by detaining Monroe; he had won every advantage which could be wrung from the situation, except that of proving the defeat of the United States by publishing it to the world. For this, he could trust Monroe.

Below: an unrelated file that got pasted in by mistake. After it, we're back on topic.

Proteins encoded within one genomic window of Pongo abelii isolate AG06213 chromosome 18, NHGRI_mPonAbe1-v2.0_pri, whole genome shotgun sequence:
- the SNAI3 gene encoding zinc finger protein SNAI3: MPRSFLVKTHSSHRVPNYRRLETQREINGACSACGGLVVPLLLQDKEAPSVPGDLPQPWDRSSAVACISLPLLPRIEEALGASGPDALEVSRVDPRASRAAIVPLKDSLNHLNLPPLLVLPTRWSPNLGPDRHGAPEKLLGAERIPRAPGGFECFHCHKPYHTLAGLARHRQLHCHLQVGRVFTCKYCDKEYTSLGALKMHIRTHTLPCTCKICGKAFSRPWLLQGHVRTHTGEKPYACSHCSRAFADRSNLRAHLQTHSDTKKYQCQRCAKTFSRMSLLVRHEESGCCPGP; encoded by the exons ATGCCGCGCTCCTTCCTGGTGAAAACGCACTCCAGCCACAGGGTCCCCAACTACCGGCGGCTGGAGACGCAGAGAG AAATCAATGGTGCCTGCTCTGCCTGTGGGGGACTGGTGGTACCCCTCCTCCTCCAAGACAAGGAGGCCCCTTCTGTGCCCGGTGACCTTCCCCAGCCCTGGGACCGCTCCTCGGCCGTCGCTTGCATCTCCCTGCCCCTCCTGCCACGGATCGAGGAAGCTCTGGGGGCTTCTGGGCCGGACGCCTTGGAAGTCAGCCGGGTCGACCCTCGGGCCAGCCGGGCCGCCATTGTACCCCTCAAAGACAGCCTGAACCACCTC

After writing an angry letter to the French ambassador at Madrid, Monroe went his way, May 26, leaving Pinckney to maintain the forms of diplomatic relations with the Spanish government. Pinckney had still more to suffer before escaping from the scene of his diplomatic trials. The Spaniards began to plunder American commerce; the spoliations of 1798 were renewed; the garrisons in West Florida and Texas were reinforced; Cevallos paid no attention to complaints or threats. In October Pinckney took leave and returned to America, and George W. Erving was sent from London to take charge of the legation at Madrid. Erving made an excellent representative within the narrow field of action open to him as a mere chargé d'affaires; but he could do little to stem the current of Spanish desperation. The Prince of Peace, driven by France, England, and America nearer and nearer to the precipice that yawned for the destruction of Spain, was willing to see the world embroiled, in the hope of finding some last chance in his favor. When Erving in December, five months after Monroe's departure, went to remonstrate against seizures of American ships in flagrant violation of the treaty of 1795, Godoy received him with the good-natured courtesy which marked his